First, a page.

The spread of mosquito-borne viruses in modern times: a spatio-temporal analysis of dengue and chikungunya

Gianluigi Rossi, Surendra Karki, Rebecca Lee Smith, William Marshall Brown, Marilyn O'Hara Ruiz

Research output: Contribution to journalArticlepeer-review

Abstract / Description of output

Since the 1970s, mosquito-borne pathogens have spread to previously disease-free areas, as well as causing increased illness in endemic areas. In particular, dengue and chikungunya viruses, transmitted primarily by Aedes aegypti and secondarily by Aedes albopictus mosquitoes, represent a threat for up to a third of the world population, and are a growing public health concern.

In this study, we assess the spatial and temporal factors related to the occurrences of historic dengue and chikungunya outbreaks in 76 nations focused geographically on the Indian Ocean, with outbreak data from 1959 to 2009. First, we describe the historical spatial and temporal patterns of outbreaks of dengue and chikungunya in the focal nations. Second, we use a boosted regression tree approach to assess the statistical relationships of nations' concurrent outbreak occurrences and annual occurrences with their spatial proximity to prior infections and climatic and socio-economic characteristics.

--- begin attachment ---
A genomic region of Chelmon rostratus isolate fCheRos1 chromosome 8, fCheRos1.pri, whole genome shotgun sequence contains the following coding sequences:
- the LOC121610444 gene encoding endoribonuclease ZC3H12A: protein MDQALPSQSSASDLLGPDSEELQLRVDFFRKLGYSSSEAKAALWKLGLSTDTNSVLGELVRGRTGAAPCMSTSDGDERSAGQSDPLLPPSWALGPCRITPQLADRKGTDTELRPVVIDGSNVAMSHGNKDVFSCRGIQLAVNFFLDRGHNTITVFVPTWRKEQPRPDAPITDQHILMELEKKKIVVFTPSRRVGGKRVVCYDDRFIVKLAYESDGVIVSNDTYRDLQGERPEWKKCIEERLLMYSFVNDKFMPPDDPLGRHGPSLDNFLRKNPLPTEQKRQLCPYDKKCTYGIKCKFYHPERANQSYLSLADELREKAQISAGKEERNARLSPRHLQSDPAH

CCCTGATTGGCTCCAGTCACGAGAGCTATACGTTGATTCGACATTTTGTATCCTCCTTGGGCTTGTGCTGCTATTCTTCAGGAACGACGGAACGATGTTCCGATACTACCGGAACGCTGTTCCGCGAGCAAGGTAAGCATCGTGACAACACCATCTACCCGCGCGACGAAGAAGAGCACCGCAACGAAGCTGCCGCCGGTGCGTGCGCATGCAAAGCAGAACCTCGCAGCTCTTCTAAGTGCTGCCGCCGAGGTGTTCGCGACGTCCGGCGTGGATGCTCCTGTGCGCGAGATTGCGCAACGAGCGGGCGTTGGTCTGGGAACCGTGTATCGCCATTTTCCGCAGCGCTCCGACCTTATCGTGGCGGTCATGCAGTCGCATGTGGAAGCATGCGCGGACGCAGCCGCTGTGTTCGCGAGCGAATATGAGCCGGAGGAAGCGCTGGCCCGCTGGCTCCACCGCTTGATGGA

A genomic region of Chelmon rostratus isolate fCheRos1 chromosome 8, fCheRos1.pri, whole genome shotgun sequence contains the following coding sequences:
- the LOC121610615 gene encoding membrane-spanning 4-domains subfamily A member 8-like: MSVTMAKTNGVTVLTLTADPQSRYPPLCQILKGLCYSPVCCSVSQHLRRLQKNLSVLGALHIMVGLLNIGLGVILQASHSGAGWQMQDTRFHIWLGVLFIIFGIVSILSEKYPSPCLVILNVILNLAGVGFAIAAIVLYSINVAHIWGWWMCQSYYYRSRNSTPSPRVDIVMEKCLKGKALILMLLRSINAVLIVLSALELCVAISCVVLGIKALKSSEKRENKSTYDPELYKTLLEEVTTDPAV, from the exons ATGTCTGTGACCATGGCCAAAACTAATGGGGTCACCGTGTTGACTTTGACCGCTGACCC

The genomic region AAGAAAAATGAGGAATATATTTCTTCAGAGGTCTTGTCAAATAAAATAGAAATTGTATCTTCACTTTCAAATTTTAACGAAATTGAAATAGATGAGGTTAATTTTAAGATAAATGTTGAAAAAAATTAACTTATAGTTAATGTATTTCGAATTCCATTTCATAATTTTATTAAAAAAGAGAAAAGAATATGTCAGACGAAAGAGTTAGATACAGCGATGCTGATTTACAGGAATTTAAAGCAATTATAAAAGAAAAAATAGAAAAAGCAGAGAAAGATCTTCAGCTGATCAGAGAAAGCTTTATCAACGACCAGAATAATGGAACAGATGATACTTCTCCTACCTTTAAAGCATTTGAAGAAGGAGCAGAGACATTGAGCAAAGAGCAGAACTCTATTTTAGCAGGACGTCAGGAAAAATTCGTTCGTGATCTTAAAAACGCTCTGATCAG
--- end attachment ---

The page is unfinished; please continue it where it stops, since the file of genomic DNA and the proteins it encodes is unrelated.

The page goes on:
We demonstrate that higher population density and shorter distances among nations with outbreaks are the dominant factors that characterize both dengue and chikungunya outbreaks. In conclusion, our analysis provides crucial insights, which can be applied to improve nations' surveillance and preparedness for future vector-borne disease epidemics.
Original languageEnglish
JournalSpatial and spatio-temporal epidemiology
Issue numberAugust 2018
Early online date18 Jun 2018
Publication statusE-pub ahead of print - 18 Jun 2018

Keywords / Materials (for Non-textual outputs)

  • Vector-borne diseases
  • Dengue virus
  • Chikungunya virus
  • Indian Ocean;
  • Boosted regression trees


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